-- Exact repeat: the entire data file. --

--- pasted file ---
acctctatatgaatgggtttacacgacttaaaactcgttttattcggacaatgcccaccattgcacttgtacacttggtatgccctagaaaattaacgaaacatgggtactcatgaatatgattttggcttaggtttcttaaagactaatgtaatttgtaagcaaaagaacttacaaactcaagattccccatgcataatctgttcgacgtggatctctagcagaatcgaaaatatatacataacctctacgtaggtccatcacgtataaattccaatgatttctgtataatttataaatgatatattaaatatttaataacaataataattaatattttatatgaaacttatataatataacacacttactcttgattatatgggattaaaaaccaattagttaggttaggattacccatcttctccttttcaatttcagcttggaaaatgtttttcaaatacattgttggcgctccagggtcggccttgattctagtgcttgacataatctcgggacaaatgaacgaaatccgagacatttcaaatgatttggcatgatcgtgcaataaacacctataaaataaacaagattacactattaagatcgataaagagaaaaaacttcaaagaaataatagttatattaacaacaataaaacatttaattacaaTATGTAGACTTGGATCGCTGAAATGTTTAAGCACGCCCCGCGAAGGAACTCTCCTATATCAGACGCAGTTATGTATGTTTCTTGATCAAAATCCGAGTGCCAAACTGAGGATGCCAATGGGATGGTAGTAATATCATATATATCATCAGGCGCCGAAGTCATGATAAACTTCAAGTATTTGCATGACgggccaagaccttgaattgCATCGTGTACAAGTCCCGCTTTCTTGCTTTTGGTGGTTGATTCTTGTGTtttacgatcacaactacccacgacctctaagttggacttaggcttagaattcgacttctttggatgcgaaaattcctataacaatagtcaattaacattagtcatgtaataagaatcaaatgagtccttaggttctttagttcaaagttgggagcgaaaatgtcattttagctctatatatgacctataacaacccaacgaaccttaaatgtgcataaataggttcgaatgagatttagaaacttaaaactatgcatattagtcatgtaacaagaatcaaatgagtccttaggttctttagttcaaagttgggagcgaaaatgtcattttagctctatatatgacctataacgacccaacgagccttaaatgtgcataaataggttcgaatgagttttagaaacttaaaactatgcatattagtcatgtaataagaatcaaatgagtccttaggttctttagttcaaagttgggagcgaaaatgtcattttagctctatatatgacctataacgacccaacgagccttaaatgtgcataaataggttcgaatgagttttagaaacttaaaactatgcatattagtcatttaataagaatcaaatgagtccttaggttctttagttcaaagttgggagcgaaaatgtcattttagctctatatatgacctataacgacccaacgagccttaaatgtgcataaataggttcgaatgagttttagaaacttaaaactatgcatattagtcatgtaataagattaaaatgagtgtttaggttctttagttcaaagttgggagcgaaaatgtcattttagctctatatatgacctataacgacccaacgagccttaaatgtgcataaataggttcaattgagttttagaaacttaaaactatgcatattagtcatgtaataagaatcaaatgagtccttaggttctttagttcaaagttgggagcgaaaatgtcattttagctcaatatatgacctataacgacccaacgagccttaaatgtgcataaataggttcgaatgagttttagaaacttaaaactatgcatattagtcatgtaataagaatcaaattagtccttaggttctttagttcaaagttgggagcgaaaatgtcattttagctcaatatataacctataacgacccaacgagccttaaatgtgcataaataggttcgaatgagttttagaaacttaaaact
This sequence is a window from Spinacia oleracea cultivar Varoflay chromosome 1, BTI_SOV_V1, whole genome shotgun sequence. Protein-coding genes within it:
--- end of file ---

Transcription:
acctctatatgaatgggtttacacgacttaaaactcgttttattcggacaatgcccaccattgcacttgtacacttggtatgccctagaaaattaacgaaacatgggtactcatgaatatgattttggcttaggtttcttaaagactaatgtaatttgtaagcaaaagaacttacaaactcaagattccccatgcataatctgttcgacgtggatctctagcagaatcgaaaatatatacataacctctacgtaggtccatcacgtataaattccaatgatttctgtataatttataaatgatatattaaatatttaataacaataataattaatattttatatgaaacttatataatataacacacttactcttgattatatgggattaaaaaccaattagttaggttaggattacccatcttctccttttcaatttcagcttggaaaatgtttttcaaatacattgttggcgctccagggtcggccttgattctagtgcttgacataatctcgggacaaatgaacgaaatccgagacatttcaaatgatttggcatgatcgtgcaataaacacctataaaataaacaagattacactattaagatcgataaagagaaaaaacttcaaagaaataatagttatattaacaacaataaaacatttaattacaaTATGTAGACTTGGATCGCTGAAATGTTTAAGCACGCCCCGCGAAGGAACTCTCCTATATCAGACGCAGTTATGTATGTTTCTTGATCAAAATCCGAGTGCCAAACTGAGGATGCCAATGGGATGGTAGTAATATCATATATATCATCAGGCGCCGAAGTCATGATAAACTTCAAGTATTTGCATGACgggccaagaccttgaattgCATCGTGTACAAGTCCCGCTTTCTTGCTTTTGGTGGTTGATTCTTGTGTtttacgatcacaactacccacgacctctaagttggacttaggcttagaattcgacttctttggatgcgaaaattcctataacaatagtcaattaacattagtcatgtaataagaatcaaatgagtccttaggttctttagttcaaagttgggagcgaaaatgtcattttagctctatatatgacctataacaacccaacgaaccttaaatgtgcataaataggttcgaatgagatttagaaacttaaaactatgcatattagtcatgtaacaagaatcaaatgagtccttaggttctttagttcaaagttgggagcgaaaatgtcattttagctctatatatgacctataacgacccaacgagccttaaatgtgcataaataggttcgaatgagttttagaaacttaaaactatgcatattagtcatgtaataagaatcaaatgagtccttaggttctttagttcaaagttgggagcgaaaatgtcattttagctctatatatgacctataacgacccaacgagccttaaatgtgcataaataggttcgaatgagttttagaaacttaaaactatgcatattagtcatttaataagaatcaaatgagtccttaggttctttagttcaaagttgggagcgaaaatgtcattttagctctatatatgacctataacgacccaacgagccttaaatgtgcataaataggttcgaatgagttttagaaacttaaaactatgcatattagtcatgtaataagattaaaatgagtgtttaggttctttagttcaaagttgggagcgaaaatgtcattttagctctatatatgacctataacgacccaacgagccttaaatgtgcataaataggttcaattgagttttagaaacttaaaactatgcatattagtcatgtaataagaatcaaatgagtccttaggttctttagttcaaagttgggagcgaaaatgtcattttagctcaatatatgacctataacgacccaacgagccttaaatgtgcataaataggttcgaatgagttttagaaacttaaaactatgcatattagtcatgtaataagaatcaaattagtccttaggttctttagttcaaagttgggagcgaaaatgtcattttagctcaatatataacctataacgacccaacgagccttaaatgtgcataaataggttcgaatgagttttagaaacttaaaact
This sequence is a window from Spinacia oleracea cultivar Varoflay chromosome 1, BTI_SOV_V1, whole genome shotgun sequence. Protein-coding genes within it: